You’ve heard it before: when you move more, eat well, and get good sleep, not only do you build a stronger body and healthier heart, you reduce the risk for cardiovascular disease, a leading cause of death in the United States.
But how can you form lasting heart-healthy habits to achieve those outcomes? Tackling all of those goals at once can seem daunting. Researchers at the National Heart, Lung, and Blood Institute (NHLBI) find making small changes is a way to start that can add up to meaningful change. During American Heart Month, they are sharing tips to help you get there, based on the latest science.
“Any activity is better than none,” said Jerome Fleg, M.D., a cardiologist and medical officer in NHLBI’s Division of Cardiovascular Sciences. “And any age and place is a great place to start.”
Exercise can lower “bad” LDL cholesterol levels, increase “good” HDL cholesterol levels, reduce blood pressure, and help you sleep better. Plus, those are just a few of the cardiovascular benefits.
To begin, Fleg recommends following the national guidelines for physical activity. For adults, that’s at least 75 minutes of vigorous exercise each week, such as fast-paced cycling, running, jumping rope, or playing basketball; or 150 minutes (2.5 hours) each week of moderate exercise that gets your heart pumping and leaves you a little breathless. This might include brisk walking or aerobics that you can break up into smaller chunks at a time. He mentions, you should try to integrate vigorous and moderate exercise into your routine.
Don’t get discouraged, Fleg said, if you’re just starting out. Or if you miss a workout. The key, he noted, is to select activities you enjoy and can perform regularly. Then, set small, realistic, and quantifiable goals. Mark them on a calendar and share them with family members or friends. This builds accountability. For example, you could set a goal to walk, bike, or swim for 30 minutes, five days a week.
Even relatively short bouts of exercise provide cardiovascular benefits. A study in Circulation found 12 minutes of cycling activated hundreds of heart-healthy compounds in 411 middle-aged adults. When this, or other types of type of aerobic (oxygen-using) exercise, becomes a habit, the results can translate into lower blood pressure, improved cholesterol and insulin function, and reduced levels of inflammation and stress, which lowers the risk not just for heart disease, but obesity, type 2 diabetes, and premature death.
Furthermore, Fleg noted, “just getting out and doing some type of physical activity, even if it’s not a high-intensity activity is beneficial.”
For example, a Women’s Health Initiative study assessed how light physical activity among 5,861 women, ages 72-85, appeared to reduce cardiac events. In that study, daily movement – which included household chores, light walking, or running errands – spanned from 30 minutes to 10 hours. Women who spent more than 5.6 hours each day in such activities were 42% less likely to have a heart attack or die from heart disease and 22% less likely to experience a stroke.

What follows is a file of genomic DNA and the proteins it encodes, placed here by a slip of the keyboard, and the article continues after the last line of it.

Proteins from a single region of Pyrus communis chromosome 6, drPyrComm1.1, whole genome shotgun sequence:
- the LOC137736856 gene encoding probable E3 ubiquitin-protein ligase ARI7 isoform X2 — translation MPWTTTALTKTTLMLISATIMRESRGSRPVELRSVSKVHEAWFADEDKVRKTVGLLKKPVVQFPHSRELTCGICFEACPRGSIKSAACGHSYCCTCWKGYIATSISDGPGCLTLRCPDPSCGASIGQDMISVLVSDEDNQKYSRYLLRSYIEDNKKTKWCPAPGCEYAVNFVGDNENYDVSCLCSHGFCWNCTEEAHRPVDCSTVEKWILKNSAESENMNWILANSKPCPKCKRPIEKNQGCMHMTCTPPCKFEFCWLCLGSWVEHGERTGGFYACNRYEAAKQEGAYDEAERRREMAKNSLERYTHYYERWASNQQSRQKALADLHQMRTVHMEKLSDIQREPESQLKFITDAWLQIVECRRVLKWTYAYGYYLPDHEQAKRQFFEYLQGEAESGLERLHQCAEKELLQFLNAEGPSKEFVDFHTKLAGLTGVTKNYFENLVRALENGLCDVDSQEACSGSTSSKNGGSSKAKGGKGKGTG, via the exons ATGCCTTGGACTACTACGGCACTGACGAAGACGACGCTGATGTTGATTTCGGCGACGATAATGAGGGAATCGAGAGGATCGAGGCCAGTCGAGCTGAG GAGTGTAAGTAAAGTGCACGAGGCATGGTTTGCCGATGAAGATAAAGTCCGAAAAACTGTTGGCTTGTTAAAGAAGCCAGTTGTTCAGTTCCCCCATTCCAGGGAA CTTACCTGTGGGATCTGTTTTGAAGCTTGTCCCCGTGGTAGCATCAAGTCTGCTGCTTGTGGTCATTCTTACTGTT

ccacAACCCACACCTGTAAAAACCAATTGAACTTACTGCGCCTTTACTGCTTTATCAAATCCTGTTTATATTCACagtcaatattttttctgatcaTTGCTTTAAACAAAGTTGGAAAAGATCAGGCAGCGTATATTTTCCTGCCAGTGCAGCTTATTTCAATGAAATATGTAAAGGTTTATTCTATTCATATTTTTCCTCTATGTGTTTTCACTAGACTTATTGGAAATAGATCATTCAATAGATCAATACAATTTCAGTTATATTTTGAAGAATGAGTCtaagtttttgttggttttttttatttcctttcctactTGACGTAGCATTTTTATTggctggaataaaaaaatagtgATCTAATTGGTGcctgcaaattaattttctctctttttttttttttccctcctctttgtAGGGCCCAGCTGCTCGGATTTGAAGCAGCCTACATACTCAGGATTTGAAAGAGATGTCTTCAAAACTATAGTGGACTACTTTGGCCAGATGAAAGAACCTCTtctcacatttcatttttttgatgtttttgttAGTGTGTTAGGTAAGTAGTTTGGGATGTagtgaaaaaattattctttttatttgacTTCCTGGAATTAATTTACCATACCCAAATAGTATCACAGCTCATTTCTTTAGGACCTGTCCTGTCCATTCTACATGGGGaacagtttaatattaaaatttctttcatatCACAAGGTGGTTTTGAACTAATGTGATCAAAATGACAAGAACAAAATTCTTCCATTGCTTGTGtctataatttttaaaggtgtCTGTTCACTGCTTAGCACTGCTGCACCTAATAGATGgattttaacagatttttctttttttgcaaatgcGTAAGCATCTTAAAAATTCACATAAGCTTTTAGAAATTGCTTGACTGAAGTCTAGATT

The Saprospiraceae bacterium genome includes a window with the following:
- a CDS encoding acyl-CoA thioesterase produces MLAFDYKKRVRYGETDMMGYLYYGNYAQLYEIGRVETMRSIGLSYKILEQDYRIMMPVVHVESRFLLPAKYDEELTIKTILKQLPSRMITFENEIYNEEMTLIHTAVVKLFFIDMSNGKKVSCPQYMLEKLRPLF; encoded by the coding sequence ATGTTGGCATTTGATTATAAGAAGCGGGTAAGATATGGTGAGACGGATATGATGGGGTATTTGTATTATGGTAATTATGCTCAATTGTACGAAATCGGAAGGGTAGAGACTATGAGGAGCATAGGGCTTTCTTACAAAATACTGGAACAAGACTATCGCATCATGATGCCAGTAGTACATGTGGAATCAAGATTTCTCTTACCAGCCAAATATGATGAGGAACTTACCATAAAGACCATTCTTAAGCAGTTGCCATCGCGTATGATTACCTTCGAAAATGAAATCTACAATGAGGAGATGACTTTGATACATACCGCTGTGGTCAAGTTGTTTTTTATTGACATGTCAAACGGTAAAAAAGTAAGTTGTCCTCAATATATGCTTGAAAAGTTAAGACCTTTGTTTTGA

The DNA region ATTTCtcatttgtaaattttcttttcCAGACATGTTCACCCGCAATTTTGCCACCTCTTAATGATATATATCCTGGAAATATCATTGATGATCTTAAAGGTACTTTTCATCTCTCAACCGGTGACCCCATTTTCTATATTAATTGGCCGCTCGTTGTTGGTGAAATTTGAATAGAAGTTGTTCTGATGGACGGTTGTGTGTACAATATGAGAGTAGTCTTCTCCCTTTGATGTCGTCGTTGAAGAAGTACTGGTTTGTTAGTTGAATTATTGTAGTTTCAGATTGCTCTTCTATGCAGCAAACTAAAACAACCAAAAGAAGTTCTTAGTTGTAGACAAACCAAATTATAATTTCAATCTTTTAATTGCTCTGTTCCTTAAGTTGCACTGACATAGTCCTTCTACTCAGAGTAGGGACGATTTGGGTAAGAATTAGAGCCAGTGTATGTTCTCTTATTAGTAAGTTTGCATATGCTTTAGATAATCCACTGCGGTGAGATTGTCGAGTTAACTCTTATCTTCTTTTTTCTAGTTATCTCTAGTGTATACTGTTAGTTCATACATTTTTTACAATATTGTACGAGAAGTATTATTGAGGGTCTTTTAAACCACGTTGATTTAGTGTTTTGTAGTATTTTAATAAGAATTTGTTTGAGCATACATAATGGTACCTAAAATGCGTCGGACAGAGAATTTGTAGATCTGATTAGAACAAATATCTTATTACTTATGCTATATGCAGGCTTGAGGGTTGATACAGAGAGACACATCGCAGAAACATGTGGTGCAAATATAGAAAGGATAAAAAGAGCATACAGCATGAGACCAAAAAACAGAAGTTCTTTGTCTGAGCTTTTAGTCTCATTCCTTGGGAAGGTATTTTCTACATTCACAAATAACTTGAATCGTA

But even if you move little throughout the day – for example, if you sit at a desk or in a car for extended periods – you can benefit from exercise. A review of 44,000 middle-aged adults found that those who were inactive 10 hours a day but fit in 30-40 minutes of moderate-to-vigorous exercise were less likely to die early, compared to more sedentary peers.
For cardiovascular benefits, all movement matters, Fleg recapped.
Eat colorful foods
When it comes to selecting foods to support a healthy heart, “change starts at the grocery store,” said Alison Brown, Ph.D., a program director in NHLBI’s Division of Cardiovascular Sciences. “It depends on what you put in your cart.”
To make heart-healthy choices, Brown suggests shopping the perimeter of the store, starting in the produce aisle. “Focus on the fruits and vegetables that you enjoy and that align with your cultural background.” Familiar favorites may be collard greens, or apples and bananas.
The frozen food section is another place to stock up on fruits and vegetables, and allows for flexibility with a family’s taste preferences, budget, and time for meal planning. But whether fresh or frozen, Brown recommends regularly eating antioxidant-rich foods, such as berries, and cruciferous vegetables. Think broccoli, Brussels sprouts, kale, cabbage, and asparagus.
An observational review of thousands of adults found those who created meals around these types of colorful foods – which are packed with vitamins, minerals, antioxidants, and fiber – had lower levels of inflammation in their body. In this study, diets rich in leafy green vegetables, dark yellow vegetables, whole grains, fruit, among other nutrient-rich staples, correlated with lower levels of inflammatory markers that have been associated with cardiovascular disease. These eating patterns correlated with fewer incidents of heart attack and stroke years later.